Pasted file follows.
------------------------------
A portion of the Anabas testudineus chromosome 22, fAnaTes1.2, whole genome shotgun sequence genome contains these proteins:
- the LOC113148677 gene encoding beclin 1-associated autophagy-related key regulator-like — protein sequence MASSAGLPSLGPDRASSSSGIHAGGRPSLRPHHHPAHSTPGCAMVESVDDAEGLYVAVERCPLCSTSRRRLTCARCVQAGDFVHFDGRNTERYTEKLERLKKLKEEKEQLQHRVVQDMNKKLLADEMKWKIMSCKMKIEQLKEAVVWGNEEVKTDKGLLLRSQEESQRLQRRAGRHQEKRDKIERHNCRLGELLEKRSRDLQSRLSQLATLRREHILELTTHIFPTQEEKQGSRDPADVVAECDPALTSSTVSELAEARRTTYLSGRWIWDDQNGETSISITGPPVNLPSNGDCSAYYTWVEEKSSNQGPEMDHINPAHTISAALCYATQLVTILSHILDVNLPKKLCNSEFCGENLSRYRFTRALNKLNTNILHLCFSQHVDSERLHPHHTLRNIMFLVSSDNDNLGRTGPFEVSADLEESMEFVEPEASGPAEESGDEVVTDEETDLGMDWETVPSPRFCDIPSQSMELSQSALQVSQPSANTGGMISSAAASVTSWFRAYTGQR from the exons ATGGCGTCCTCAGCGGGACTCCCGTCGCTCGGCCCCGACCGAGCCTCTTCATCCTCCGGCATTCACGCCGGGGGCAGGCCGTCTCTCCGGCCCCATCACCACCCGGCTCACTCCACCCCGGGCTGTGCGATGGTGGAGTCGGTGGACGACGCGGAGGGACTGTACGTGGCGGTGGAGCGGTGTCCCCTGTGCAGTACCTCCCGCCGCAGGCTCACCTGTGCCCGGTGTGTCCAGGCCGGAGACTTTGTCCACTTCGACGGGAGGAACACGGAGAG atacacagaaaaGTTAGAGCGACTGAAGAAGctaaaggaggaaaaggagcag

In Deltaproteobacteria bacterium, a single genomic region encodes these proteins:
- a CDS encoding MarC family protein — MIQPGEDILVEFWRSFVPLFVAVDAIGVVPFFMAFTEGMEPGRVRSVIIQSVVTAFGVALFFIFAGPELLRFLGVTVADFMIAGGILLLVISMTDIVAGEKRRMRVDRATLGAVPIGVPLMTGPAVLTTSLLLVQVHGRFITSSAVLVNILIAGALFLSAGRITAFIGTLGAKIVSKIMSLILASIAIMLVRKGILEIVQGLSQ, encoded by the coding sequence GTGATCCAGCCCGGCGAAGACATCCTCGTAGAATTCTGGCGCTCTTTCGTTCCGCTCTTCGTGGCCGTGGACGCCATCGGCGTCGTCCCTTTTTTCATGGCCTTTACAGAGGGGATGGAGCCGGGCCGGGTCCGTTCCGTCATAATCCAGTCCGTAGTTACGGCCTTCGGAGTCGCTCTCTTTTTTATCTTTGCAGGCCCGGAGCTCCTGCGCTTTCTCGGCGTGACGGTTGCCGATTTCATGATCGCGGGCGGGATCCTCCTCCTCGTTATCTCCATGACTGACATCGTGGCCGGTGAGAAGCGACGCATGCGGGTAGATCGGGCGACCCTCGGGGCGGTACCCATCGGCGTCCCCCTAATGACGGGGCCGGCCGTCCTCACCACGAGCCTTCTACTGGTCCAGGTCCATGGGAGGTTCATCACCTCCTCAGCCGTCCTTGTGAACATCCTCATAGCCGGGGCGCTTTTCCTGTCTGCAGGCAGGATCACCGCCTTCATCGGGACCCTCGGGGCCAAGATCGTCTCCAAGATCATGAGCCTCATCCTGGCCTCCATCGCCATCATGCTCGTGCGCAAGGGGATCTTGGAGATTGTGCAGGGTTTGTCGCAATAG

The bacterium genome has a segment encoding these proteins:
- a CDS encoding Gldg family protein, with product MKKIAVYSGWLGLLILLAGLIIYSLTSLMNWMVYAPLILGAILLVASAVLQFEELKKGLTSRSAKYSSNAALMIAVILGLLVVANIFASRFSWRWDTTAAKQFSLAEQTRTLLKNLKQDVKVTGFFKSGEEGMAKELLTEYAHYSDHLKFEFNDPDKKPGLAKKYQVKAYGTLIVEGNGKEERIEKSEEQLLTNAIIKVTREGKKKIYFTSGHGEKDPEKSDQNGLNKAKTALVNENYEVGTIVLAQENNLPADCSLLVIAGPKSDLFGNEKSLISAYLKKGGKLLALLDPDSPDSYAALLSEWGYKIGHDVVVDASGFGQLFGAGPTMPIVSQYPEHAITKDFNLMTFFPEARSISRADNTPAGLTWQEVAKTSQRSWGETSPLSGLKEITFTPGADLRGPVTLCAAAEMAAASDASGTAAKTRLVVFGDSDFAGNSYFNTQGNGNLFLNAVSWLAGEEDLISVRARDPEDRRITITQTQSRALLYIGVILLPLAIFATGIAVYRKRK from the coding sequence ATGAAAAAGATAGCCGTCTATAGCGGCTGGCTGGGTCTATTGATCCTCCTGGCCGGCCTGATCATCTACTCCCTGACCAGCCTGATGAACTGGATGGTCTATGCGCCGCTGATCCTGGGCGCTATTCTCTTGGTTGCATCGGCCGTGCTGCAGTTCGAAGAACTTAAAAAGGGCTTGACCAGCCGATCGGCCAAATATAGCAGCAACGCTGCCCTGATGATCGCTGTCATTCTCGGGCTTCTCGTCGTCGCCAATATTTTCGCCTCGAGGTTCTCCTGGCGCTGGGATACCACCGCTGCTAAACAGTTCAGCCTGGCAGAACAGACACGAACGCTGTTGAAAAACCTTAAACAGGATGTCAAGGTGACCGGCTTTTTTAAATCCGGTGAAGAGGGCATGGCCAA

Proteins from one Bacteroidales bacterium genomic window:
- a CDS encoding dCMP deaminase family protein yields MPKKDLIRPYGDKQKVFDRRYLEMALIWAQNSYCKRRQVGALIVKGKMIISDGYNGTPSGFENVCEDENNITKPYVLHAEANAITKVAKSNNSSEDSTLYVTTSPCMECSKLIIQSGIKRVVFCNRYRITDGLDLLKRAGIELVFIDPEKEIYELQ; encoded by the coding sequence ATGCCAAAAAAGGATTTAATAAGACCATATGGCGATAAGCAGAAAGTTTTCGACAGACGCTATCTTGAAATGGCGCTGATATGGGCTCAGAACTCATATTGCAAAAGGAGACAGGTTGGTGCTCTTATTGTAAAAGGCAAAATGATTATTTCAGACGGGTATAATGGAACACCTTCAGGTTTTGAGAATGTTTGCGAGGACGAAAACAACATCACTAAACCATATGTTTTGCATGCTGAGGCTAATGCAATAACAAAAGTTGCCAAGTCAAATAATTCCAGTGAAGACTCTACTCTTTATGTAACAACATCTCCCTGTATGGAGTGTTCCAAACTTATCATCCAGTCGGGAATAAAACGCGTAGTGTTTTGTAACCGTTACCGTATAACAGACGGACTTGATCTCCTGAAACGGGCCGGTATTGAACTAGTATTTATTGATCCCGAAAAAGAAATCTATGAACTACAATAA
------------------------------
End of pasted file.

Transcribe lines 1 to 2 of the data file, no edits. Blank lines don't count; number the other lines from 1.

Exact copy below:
A portion of the Anabas testudineus chromosome 22, fAnaTes1.2, whole genome shotgun sequence genome contains these proteins:
- the LOC113148677 gene encoding beclin 1-associated autophagy-related key regulator-like — protein sequence MASSAGLPSLGPDRASSSSGIHAGGRPSLRPHHHPAHSTPGCAMVESVDDAEGLYVAVERCPLCSTSRRRLTCARCVQAGDFVHFDGRNTERYTEKLERLKKLKEEKEQLQHRVVQDMNKKLLADEMKWKIMSCKMKIEQLKEAVVWGNEEVKTDKGLLLRSQEESQRLQRRAGRHQEKRDKIERHNCRLGELLEKRSRDLQSRLSQLATLRREHILELTTHIFPTQEEKQGSRDPADVVAECDPALTSSTVSELAEARRTTYLSGRWIWDDQNGETSISITGPPVNLPSNGDCSAYYTWVEEKSSNQGPEMDHINPAHTISAALCYATQLVTILSHILDVNLPKKLCNSEFCGENLSRYRFTRALNKLNTNILHLCFSQHVDSERLHPHHTLRNIMFLVSSDNDNLGRTGPFEVSADLEESMEFVEPEASGPAEESGDEVVTDEETDLGMDWETVPSPRFCDIPSQSMELSQSALQVSQPSANTGGMISSAAASVTSWFRAYTGQR from the exons ATGGCGTCCTCAGCGGGACTCCCGTCGCTCGGCCCCGACCGAGCCTCTTCATCCTCCGGCATTCACGCCGGGGGCAGGCCGTCTCTCCGGCCCCATCACCACCCGGCTCACTCCACCCCGGGCTGTGCGATGGTGGAGTCGGTGGACGACGCGGAGGGACTGTACGTGGCGGTGGAGCGGTGTCCCCTGTGCAGTACCTCCCGCCGCAGGCTCACCTGTGCCCGGTGTGTCCAGGCCGGAGACTTTGTCCACTTCGACGGGAGGAACACGGAGAG atacacagaaaaGTTAGAGCGACTGAAGAAGctaaaggaggaaaaggagcag